Most people who view Christianity and Christians, seem to have the idea that it is all about having and living the quiet life, the easy life, kind of saying ‘we can’t make it in the real world’ or ‘I’m a Christian because I’m a loser’ or ‘I’ve flunked out’ or some such things, usually negative. Basically, those who can’t make it in the real world, in one way, shape or form. However, in one sense, all Christians are outcasts from the world, or should be.
‘15 Do not love the world or anything in the world. If anyone loves the world, the love of the Father is not in him.’ (1 John 2:15)
There is a balance to be made, between trying to rehabilitate the world and seeing it as irretrievably lost. And, although Christians should see the world as a harsh, unfair, divided and deeply unjust place, we cannot take the weight of it on our shoulders. Nor is our primary motive to challenge injustice in the world. It is to seek God, the coming of God’s Kingdom and all His true values, not the passing fads and fancies of the world, however important they may seem now. Rehabilitation begins with us first. We cannot, even as Christians, go around preaching against sin, or preaching for Jesus in any way, until we are rehabilitated. Now, I know that we are all a work in progress, and not one of us will reach perfection until Jesus does a final work in us all, but all of us who live out the Christian faith in our lives will get to a point, perhaps in spite or because of our struggles, where we are operating enough in Christian faith, basically in an intimate relationship with Jesus, where we can correct people in love and can preach the Gospel. I don’t just mean standing on a street corner holding a Bible in your hand, or as a reverend in a church, I mean in the course of your day, in your workplace, who you eat lunch with, where you get your coffee (or tea, if you’re English, my dear!), and where God takes you and places you. We don’t need to be officially religious or get paid by an organised church to preach the Gospel, or simply just profess our faith, BUT we need to live out our faith in obedience, well before we preach it, and perhaps even before we just talk about it. We need to walk the walk, before we talk the talk, brothers and sisters!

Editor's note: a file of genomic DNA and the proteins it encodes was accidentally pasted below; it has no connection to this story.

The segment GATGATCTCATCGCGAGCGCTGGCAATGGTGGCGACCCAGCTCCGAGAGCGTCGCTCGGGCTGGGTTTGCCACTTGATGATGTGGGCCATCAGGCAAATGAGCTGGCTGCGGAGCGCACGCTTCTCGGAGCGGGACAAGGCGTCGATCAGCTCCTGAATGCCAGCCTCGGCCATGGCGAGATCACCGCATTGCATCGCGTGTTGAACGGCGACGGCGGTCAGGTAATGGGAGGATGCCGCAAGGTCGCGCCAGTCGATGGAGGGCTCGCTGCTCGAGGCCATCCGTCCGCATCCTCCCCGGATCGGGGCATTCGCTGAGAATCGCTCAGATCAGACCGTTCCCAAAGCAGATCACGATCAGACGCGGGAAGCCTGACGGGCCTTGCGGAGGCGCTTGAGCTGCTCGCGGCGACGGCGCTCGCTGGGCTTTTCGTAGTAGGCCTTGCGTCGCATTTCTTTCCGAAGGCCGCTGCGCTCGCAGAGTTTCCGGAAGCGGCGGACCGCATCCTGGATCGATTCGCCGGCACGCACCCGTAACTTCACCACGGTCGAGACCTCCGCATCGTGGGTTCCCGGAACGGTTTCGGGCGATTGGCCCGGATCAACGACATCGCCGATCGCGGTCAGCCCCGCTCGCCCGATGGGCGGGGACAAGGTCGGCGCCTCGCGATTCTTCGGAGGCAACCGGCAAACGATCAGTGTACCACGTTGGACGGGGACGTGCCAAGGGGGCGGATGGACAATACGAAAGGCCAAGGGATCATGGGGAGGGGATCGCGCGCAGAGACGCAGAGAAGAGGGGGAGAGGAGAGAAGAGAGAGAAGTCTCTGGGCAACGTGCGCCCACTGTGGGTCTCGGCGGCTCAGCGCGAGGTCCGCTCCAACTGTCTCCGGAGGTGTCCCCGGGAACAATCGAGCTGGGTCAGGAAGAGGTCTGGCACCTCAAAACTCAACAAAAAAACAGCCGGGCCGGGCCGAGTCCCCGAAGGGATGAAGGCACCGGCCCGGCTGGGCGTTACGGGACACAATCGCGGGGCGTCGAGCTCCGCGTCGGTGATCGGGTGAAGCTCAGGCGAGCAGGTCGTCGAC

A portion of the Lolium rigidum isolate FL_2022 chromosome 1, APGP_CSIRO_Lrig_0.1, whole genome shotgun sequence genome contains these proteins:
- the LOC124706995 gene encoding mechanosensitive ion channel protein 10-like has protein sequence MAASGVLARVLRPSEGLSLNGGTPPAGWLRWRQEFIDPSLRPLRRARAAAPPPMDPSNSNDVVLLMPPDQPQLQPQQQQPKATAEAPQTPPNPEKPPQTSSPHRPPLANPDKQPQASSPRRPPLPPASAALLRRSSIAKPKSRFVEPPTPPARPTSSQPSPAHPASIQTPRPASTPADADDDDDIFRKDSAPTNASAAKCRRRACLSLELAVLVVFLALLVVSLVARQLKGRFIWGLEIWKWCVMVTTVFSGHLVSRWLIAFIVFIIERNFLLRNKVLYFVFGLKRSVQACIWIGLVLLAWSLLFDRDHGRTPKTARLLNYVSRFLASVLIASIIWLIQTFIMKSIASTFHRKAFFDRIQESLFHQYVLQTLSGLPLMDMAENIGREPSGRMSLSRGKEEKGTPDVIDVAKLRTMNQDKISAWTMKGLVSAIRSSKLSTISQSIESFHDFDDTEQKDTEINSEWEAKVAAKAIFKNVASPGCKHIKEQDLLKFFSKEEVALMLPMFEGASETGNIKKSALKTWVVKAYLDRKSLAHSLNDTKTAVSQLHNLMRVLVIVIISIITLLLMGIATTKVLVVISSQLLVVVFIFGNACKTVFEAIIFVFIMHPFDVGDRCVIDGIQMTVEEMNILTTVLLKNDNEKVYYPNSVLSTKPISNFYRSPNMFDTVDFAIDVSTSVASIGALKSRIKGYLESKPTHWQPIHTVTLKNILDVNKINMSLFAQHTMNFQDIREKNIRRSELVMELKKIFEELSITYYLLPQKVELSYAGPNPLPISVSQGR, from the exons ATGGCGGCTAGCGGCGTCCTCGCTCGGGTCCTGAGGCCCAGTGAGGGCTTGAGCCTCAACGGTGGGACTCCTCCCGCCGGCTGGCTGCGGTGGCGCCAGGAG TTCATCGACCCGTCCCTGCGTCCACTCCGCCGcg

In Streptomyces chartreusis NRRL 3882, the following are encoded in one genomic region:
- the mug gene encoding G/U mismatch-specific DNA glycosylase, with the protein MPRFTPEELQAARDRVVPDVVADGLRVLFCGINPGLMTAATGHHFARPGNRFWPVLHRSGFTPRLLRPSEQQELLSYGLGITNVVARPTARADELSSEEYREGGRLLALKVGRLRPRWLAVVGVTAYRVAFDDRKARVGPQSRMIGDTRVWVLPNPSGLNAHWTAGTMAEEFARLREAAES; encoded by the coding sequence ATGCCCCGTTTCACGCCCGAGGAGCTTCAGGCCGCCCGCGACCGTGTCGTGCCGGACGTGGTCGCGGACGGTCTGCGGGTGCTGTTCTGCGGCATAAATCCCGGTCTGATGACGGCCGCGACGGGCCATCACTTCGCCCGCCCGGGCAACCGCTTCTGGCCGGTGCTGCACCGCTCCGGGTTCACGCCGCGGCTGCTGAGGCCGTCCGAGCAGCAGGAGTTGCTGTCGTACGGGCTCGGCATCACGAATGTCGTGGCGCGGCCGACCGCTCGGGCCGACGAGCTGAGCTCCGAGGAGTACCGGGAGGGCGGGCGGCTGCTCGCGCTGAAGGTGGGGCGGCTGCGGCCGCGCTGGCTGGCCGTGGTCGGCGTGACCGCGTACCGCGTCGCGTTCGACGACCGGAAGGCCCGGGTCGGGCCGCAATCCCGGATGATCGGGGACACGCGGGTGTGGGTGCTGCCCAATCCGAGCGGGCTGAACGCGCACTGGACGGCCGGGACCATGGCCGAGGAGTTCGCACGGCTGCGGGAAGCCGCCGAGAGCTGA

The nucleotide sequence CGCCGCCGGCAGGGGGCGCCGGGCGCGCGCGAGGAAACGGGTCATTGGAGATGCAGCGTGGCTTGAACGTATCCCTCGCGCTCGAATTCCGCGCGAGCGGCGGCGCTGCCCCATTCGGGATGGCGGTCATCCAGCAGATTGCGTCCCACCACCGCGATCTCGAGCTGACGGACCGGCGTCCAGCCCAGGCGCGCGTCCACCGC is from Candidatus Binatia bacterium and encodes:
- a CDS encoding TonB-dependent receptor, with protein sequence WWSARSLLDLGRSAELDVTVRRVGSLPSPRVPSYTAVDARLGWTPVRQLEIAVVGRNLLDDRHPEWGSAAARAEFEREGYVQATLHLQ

Boring Christians!? That’s the image, right? Boring, staid, rather sensible, non threatening. Emasculated men, placid women, and all rather torpid as lukewarm coffee (or tea, if you’re English, my dear!). It never sounds very inspiring... church committees, jumble sales, Tuesday meetings, etc etc blah blah blah! It isn’t like that, or it shouldn’t be.
I wouldn’t change one thing about my life, not the fact that right now I am suffering very badly with chronic fatigue syndrome, literally can’t work and have bouts of depression, nor the sadness of some of my past, either. Even if I wanted to, how could I anyway? It’s wasting time going over things I can’t change. My Christian walk with the Lord has had its ups and downs, in fact it’s been like a rollercoaster, but that’s life. Trying to avoid the bad, does not enable us to enjoy the good... because as sure as eggs is eggs, good and bad will come, and as someone said somewhere at some time, sometimes they run on parallel lines. I have already had a life of adventure with the Lord... I wait with bated breath, and hope unending at what is to come.
‘There is a time for everything, and a season for every activity under heaven:
2 a time to be born and a time to die, a time to plant and a time to uproot,
3 a time to kill and a time to heal, a time to tear down and a time to build,
4 a time to weep and a time to laugh, a time to mourn and a time to dance,
5 a time to scatter stones and a time to gather them, a time to embrace and a time to refrain,
6 a time to search and a time to give up, a time to keep and a time to throw away,
7 a time to tear and a time to mend, a time to be silent and a time to speak,
8 a time to love and a time to hate, a time for war and a time for peace.’